Overall, I think I have a mostly healthy and positive attitude about life with type 1 diabetes (T1D). It took a long time for me to feel that way. When we first started seeing the symptoms of T1D, I buried my head in the sand and convinced myself that it wasn’t happening to my daughter. When she was admitted to the hospital and we began to appreciate the totality of T1D, I mourned for the life I expected my daughter to have.
Ther first school year after diagnosis, her school nurse was also a T1D Mom and was a source of learning and comfort for me. I remember asking her once if it would ever get easier. She paused for a moment before responding:
“It doesn’t get easier, you just get more used to it.”
It took a long time for us to find our groove with life after her diagnosis, but we’ve found it. At the moment, we’ve found the trifecta of things that help us to manage her blood sugar levels pretty well. She wears a Dexcom G6 continuous glucose monitor, an Omnipod insulin pump and she is using Fiasp (off-label since it isn’t approved for use in pediatrics or in pumps).
I really can’t complain. Her highest A1C since diagnosis was a 6.7 and that was when we switched from MDI (multiple daily injections) to her first insulin pump. For the most part, her A1C stays between 6.0-6.3 with 4% or less of her time below 70.
I could probably make her A1C lower, but it would require a lot more headspace and energy than I am willing to give diabetes right now, and if I’m being honest, it already takes a lot of my mental and emotional energy.
We also work to try to find a good balance in her life. For a soon to be 13 year old, she’s very involved in her own care. While my Instagram account sometimes makes it look like I dictate every move she makes, she actually has quite a bit of freedom in her management. There are certain things I prefer to work with her on (like bolusing meals), but she does a lot of things pretty independently.
She goes to sleep overs, has no restrictions on foods and often eats without me knowing. I’ve always emphasized that I don’t care what she eats, so long as she takes insulin. I do what I can to keep her blood sugar between 70-140. I don’t expect perfection, I know that there are times she’s going to be out of range. Sometimes, when we need a break, I step back and we make a deal. If she can keep her blood sugar between say 80-180, I leave her alone entirely.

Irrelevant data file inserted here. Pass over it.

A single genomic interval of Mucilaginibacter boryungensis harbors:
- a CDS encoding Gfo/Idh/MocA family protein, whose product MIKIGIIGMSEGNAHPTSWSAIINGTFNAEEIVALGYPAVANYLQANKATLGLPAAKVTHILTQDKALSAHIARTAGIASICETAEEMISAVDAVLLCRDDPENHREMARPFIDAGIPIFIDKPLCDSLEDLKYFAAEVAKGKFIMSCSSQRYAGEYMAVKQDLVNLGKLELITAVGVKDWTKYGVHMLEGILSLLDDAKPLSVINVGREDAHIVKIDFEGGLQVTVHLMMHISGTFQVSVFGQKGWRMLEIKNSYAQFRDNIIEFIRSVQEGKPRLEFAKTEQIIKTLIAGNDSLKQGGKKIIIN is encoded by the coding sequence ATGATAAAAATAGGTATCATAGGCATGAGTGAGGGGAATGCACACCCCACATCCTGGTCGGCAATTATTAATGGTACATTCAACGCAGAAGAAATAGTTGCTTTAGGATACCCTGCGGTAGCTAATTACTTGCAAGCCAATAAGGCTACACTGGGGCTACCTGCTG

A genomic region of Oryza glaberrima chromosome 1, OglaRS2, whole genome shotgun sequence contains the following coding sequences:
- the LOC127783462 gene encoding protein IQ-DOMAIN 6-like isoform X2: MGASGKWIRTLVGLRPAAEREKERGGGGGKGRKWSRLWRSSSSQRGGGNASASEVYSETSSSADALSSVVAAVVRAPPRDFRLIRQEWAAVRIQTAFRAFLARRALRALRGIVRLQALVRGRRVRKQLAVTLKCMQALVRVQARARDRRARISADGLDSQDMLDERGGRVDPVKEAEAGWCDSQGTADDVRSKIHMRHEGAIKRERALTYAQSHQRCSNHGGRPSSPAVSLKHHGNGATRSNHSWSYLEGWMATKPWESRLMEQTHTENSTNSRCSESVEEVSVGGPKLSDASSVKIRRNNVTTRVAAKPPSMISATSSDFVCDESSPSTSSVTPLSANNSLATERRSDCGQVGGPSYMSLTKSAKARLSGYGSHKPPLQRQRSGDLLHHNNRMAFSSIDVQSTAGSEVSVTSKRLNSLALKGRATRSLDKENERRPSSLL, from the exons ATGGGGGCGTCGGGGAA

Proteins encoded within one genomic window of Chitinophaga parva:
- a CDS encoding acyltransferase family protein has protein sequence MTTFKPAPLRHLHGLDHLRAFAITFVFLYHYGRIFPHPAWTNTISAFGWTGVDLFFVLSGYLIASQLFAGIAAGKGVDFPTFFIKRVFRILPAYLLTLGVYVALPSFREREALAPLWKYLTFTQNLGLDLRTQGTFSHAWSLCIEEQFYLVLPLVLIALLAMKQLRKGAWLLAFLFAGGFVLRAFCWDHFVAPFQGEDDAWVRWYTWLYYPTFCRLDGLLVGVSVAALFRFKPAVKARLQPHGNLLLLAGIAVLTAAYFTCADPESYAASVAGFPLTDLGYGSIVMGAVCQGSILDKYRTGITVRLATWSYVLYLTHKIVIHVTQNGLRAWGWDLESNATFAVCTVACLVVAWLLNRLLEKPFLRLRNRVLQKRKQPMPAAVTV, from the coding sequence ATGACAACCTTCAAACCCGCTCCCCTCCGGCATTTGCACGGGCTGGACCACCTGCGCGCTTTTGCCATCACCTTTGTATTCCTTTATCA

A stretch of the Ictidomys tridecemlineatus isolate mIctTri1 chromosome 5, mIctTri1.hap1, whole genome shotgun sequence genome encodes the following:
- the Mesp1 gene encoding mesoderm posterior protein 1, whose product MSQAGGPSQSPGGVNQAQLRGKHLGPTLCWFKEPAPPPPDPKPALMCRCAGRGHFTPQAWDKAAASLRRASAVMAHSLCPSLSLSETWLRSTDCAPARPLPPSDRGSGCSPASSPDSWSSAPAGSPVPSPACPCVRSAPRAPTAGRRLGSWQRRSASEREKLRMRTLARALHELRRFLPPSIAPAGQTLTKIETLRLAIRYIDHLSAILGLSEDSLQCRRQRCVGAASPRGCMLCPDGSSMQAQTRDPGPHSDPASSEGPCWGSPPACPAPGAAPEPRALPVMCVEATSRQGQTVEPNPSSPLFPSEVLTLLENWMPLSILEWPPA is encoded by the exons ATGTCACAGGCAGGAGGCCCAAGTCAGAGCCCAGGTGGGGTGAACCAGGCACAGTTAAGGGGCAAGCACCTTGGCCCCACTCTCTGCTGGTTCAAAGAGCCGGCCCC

For the most part, it’s really worked for us.
But like a lot of kids, she gets really sick of living with diabetes. It is relentless and exhausting. And some kids in her school are real a-holes and bring diabetes into their toxicity. She just wants to be “normal” (I haven’t figured out how to make her understand “normal” doesn’t really exist).
For the past few weeks, I could tell she needed a little more space than I normally give her. So I tried to step back a bit. And her blood sugars have definitely reflected that. She’s been a bit higher than normal, but I needed to let it go.
I told her recently that we needed to start to work together to dial it back in. We have an Endo appointment next month and I’m not willing to let her A1C skyrocket. If it goes up a little, so be it. To me, there is more to life than just her A1C. I know we will still be well below the target her Endo has set for her.
I’m not going to share the dirty details, but just know that we’ve been struggling to work together. We’ve had some tough love conversations, but it came to a head last night. She did something that was not only a safety/health risk, but was also on the heels of me asking her to do something that she ignored.
In my frustration, I snapped.
I am exhausted from the work I do to manage her diabetes. My sleep pattern has become so poor it is likely contributing to health issues I have.I really try to find the right balance between managing her diabetes and letting her be a kid, but what happened yesterday was a slap in my face. Unfortunately it wasn’t just that incident, it was just the straw that broke the camel’s back.
Most nights when I am up with her overnight, I manage things while she sleeps. She can drink juice boxes or eat snacks while she sleeps and I can do corrections or basal adjustments without her knowing. Last night, I woke her up.
Because of the totality of what’s been going on recently (not all of which is diabetes related), my trust and confidence is gone. There is no current conversation of “how to balance letting her feel as ‘normal’ as possible with managing her BG levels”. Right now I am focused on figuring out what her insulin needs are so we can try to right the ship before we head into our next doctor appointment.
She’s got to do some work to regain my trust because right now, it is shot.
Diabetes really freaking sucks. Like a lot. (The Jersey girl in me wanted those sentences to have a lot more f-bombs in them than they did.)
I hate that it sometimes impacts my interactions with my kid. I hate that she gets mad at me because of stuff related to diabetes. I hate that she sometimes thinks I’m mad at her when I’m really annoyed with myself or at diabetes. I hate pretty much every single thing about it.
My challenge right now is figuring out how to quickly help her to rebuild my trust so that we can start to think about balance again.